A partnership which will give 100 Rotorua families subsidised internet access will help bring online learning back home, according to Nga Pumanawa e Waru's Mercia-Dawn Yates.
The education trust has partnered with Spark to deliver subsidised broadband to selected families in Rotorua.
Spark Jump is a programme which provides a modem and a heavily subsidised wireless broadband connection for families with school-aged children who lack broadband at home.
Ms Yates, the trust's director of engagement, said the trust was still working out the criteria of who would receive the first 100 modems.
She said it would offer students, and potentially their families, the chance to do online learning at home.
While many used the internet at school - "it is their world" - they often didn't have the connectivity at home, Ms Yates said.
"It expands it beyond the school gates. There is also the possibility of what it offers for parents and some might want to do some online learning themselves.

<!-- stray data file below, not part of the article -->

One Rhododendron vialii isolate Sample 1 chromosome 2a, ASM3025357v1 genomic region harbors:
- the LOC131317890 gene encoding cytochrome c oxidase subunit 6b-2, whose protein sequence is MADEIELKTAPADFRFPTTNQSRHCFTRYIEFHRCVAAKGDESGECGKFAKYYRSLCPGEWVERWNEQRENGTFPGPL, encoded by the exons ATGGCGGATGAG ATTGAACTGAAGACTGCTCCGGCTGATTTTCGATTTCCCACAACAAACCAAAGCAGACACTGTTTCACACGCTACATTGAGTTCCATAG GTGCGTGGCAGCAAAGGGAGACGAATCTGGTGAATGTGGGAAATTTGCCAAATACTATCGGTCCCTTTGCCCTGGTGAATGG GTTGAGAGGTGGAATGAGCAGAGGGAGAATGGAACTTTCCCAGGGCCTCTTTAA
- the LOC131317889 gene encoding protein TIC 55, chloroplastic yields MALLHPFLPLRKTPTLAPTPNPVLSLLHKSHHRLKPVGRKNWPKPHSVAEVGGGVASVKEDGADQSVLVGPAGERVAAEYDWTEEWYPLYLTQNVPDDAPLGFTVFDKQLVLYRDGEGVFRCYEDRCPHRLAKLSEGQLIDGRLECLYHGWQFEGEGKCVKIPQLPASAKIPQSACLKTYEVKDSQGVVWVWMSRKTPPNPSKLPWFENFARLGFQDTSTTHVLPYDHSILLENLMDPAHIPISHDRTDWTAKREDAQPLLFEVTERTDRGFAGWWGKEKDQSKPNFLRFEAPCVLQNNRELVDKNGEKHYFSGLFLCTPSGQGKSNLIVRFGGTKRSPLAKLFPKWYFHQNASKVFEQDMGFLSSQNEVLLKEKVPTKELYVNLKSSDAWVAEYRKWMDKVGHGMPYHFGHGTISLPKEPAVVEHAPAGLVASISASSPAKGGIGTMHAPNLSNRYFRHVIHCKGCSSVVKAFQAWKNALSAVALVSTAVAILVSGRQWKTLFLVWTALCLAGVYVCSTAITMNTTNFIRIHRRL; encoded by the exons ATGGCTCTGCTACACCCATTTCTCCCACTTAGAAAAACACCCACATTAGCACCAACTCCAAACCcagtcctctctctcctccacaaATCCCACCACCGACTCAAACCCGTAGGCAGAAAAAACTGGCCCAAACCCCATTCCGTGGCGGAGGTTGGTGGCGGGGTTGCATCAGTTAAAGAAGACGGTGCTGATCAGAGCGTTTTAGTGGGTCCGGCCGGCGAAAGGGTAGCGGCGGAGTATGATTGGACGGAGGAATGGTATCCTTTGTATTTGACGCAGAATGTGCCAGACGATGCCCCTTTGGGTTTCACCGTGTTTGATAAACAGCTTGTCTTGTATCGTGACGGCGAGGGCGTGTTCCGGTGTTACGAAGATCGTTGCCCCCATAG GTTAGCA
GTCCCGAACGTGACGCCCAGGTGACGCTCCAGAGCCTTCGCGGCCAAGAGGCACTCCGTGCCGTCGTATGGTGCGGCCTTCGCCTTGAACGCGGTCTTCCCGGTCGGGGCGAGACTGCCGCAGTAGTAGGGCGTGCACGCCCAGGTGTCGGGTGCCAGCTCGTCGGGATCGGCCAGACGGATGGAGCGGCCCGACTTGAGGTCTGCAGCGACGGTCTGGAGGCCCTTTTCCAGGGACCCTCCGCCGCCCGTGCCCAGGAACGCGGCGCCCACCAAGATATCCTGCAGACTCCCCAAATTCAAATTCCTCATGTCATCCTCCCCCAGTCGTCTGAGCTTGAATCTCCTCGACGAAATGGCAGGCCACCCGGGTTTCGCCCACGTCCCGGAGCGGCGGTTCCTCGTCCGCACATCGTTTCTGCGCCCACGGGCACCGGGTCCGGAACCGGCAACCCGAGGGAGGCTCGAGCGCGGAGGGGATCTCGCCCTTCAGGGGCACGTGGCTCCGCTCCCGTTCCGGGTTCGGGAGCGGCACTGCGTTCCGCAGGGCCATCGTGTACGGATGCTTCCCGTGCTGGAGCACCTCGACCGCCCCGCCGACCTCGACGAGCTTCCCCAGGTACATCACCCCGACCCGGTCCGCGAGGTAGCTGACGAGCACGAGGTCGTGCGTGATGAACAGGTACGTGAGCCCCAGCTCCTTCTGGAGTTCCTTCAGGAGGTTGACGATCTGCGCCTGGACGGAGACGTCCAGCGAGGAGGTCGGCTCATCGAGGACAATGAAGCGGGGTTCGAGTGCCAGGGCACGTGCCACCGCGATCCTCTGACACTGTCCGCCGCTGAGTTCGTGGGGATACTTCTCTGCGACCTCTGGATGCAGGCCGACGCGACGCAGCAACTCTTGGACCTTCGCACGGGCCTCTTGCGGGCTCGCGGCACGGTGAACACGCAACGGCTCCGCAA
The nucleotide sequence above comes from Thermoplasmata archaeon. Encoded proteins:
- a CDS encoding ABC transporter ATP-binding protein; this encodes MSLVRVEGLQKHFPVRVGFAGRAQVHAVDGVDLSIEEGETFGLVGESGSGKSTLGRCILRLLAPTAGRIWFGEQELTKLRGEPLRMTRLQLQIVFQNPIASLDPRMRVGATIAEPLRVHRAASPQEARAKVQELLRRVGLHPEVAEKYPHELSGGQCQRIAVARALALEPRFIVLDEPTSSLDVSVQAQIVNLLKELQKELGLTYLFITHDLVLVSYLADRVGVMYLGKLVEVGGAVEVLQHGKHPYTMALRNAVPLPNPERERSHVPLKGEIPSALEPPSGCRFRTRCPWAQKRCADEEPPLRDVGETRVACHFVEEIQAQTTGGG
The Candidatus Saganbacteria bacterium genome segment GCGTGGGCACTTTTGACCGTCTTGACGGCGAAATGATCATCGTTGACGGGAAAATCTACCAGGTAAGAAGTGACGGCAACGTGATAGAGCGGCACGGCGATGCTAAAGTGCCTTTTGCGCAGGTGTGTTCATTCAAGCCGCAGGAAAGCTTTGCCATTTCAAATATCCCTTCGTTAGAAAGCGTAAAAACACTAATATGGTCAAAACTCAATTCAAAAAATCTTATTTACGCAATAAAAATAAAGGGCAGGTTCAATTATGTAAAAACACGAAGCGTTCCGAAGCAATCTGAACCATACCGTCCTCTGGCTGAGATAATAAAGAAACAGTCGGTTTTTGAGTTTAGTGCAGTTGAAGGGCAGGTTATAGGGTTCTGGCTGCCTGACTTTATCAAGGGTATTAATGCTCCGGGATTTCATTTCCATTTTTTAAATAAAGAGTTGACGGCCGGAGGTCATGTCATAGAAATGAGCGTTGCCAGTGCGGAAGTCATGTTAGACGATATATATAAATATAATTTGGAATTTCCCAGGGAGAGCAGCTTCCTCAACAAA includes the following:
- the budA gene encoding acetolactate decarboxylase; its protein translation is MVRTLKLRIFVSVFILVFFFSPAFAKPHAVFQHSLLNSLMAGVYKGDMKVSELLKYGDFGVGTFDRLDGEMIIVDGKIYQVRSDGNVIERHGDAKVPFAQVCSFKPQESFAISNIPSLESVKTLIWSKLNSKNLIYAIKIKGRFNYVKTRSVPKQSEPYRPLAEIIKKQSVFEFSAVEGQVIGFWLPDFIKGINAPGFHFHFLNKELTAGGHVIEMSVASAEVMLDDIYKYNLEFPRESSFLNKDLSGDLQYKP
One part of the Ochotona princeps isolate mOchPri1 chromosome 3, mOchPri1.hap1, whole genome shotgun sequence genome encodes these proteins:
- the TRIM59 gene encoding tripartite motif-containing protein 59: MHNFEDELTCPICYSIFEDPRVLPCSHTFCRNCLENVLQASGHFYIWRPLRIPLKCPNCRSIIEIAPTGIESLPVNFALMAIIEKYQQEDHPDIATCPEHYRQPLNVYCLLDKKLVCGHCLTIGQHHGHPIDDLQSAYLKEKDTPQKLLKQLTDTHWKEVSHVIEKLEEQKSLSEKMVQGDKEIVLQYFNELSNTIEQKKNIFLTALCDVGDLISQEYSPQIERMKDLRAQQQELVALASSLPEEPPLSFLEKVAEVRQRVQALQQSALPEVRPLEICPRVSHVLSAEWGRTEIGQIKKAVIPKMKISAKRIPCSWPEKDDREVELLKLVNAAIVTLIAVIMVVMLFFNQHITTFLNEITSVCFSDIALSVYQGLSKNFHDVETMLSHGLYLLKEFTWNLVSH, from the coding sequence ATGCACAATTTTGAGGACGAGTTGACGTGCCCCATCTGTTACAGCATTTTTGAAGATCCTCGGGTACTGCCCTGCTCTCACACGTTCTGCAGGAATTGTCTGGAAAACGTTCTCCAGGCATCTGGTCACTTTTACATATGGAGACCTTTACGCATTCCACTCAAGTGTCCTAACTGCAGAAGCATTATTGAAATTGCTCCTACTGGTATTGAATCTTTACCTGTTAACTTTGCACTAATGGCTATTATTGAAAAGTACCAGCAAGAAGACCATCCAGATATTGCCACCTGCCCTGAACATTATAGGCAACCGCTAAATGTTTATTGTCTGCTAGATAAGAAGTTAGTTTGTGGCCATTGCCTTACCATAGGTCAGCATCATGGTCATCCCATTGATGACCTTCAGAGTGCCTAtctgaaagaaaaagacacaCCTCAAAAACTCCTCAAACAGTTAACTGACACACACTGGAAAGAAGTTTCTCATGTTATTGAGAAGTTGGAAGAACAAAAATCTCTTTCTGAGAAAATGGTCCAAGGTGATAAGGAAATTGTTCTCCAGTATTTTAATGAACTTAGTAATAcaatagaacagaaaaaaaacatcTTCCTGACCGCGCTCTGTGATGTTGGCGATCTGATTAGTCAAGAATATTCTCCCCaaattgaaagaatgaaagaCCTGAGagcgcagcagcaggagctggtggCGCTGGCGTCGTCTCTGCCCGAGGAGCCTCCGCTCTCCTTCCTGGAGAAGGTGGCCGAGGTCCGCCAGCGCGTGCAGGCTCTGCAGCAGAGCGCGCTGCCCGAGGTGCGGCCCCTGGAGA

"It shifts the learning environment."
Work would also take place around identifying families who weren't connected because of issues around establishing connections where they lived, as well as those who weren't connected for financial reasons.
Nga Pumanawa e Waru is the fourth organisation to come on board the programme joining The Greater Christchurch Schools Network, Web Access Waikato Trust, and 20/20 Trust.
Spark will deliver the first modems to Nga Pumanawa e Waru in the coming week.
Trust chairman Leith Comer said Spark's subsidised broadband would help make Rotorua a great place to learn for hundreds of school children who didn't have internet at home.
"Access to the internet is important so our tamariki can thrive in future-focused learning environments. Having an internet connection at home will help whanau create learning opportunities and open the door for their kids to the digital world," Mr Comer said.
Spark Foundation general manager Lynne Le Gros said she was pleased to be partnering with an education trust with a strong presence in the Rotorua community.
"It's important to get all New Zealand children digitally fluent and thinking about the jobs of tomorrow. Connecting more homes to the internet is our way of helping children keep up with their digitally connected peers and bridge the digital divide."